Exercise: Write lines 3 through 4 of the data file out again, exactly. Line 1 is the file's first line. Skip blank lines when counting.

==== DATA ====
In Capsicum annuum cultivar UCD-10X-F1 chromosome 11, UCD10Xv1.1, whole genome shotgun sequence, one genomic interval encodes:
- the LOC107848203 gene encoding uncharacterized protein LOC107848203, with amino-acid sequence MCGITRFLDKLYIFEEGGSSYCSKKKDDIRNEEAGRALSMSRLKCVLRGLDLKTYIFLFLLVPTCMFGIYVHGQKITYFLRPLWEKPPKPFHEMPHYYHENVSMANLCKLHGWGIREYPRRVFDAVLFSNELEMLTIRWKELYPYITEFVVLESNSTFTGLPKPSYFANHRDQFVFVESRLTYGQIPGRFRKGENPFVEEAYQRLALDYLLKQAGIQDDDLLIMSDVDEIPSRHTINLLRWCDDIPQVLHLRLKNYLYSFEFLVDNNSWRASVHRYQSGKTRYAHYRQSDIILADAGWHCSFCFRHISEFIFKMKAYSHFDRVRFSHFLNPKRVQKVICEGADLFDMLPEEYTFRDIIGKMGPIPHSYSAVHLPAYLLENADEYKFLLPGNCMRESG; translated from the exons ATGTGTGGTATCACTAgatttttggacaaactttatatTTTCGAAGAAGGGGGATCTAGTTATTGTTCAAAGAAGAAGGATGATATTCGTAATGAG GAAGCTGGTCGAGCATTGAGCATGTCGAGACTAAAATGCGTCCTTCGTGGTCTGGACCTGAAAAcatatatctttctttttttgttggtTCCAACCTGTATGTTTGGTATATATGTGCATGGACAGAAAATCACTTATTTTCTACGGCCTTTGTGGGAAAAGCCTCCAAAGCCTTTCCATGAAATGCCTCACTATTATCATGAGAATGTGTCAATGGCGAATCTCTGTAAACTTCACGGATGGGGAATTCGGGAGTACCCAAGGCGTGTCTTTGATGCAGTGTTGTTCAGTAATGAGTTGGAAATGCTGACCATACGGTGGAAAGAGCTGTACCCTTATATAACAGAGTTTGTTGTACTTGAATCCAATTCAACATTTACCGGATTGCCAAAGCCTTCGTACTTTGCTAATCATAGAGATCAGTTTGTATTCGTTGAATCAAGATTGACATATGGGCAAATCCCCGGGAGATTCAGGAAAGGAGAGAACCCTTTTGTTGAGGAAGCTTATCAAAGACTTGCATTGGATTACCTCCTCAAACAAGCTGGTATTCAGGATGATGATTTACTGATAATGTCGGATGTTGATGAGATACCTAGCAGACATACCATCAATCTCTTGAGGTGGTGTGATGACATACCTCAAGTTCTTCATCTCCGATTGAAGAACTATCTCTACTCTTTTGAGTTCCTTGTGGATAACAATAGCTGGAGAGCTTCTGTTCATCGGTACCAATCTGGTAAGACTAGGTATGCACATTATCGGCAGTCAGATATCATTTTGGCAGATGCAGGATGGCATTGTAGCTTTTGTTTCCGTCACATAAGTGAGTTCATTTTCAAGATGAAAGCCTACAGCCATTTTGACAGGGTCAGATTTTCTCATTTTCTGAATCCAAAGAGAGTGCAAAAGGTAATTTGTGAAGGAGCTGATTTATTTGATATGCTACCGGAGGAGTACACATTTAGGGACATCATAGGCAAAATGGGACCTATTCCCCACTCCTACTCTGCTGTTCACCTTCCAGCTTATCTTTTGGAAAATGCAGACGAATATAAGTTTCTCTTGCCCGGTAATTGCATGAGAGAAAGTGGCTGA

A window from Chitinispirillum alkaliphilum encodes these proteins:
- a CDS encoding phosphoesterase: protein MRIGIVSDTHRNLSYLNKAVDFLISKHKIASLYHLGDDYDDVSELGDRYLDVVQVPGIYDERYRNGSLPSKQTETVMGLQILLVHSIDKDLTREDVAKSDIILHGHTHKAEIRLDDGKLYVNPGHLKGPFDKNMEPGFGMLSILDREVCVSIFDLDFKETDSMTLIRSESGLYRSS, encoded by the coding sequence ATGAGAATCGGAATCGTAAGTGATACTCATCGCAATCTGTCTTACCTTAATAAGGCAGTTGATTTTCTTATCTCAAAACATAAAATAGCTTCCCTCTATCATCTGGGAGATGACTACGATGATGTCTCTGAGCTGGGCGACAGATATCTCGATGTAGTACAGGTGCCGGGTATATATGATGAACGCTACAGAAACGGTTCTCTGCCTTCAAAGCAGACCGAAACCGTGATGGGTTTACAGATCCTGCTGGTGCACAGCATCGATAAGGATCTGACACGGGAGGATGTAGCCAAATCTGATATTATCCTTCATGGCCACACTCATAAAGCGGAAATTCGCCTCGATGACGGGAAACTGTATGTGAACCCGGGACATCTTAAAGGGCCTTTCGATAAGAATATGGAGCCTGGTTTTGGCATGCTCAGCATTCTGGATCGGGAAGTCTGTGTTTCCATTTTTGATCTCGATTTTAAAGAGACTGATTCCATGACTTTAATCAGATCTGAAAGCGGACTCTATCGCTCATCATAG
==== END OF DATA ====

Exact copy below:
A window from Chitinispirillum alkaliphilum encodes these proteins:
- a CDS encoding phosphoesterase: protein MRIGIVSDTHRNLSYLNKAVDFLISKHKIASLYHLGDDYDDVSELGDRYLDVVQVPGIYDERYRNGSLPSKQTETVMGLQILLVHSIDKDLTREDVAKSDIILHGHTHKAEIRLDDGKLYVNPGHLKGPFDKNMEPGFGMLSILDREVCVSIFDLDFKETDSMTLIRSESGLYRSS, encoded by the coding sequence ATGAGAATCGGAATCGTAAGTGATACTCATCGCAATCTGTCTTACCTTAATAAGGCAGTTGATTTTCTTATCTCAAAACATAAAATAGCTTCCCTCTATCATCTGGGAGATGACTACGATGATGTCTCTGAGCTGGGCGACAGATATCTCGATGTAGTACAGGTGCCGGGTATATATGATGAACGCTACAGAAACGGTTCTCTGCCTTCAAAGCAGACCGAAACCGTGATGGGTTTACAGATCCTGCTGGTGCACAGCATCGATAAGGATCTGACACGGGAGGATGTAGCCAAATCTGATATTATCCTTCATGGCCACACTCATAAAGCGGAAATTCGCCTCGATGACGGGAAACTGTATGTGAACCCGGGACATCTTAAAGGGCCTTTCGATAAGAATATGGAGCCTGGTTTTGGCATGCTCAGCATTCTGGATCGGGAAGTCTGTGTTTCCATTTTTGATCTCGATTTTAAAGAGACTGATTCCATGACTTTAATCAGATCTGAAAGCGGACTCTATCGCTCATCATAG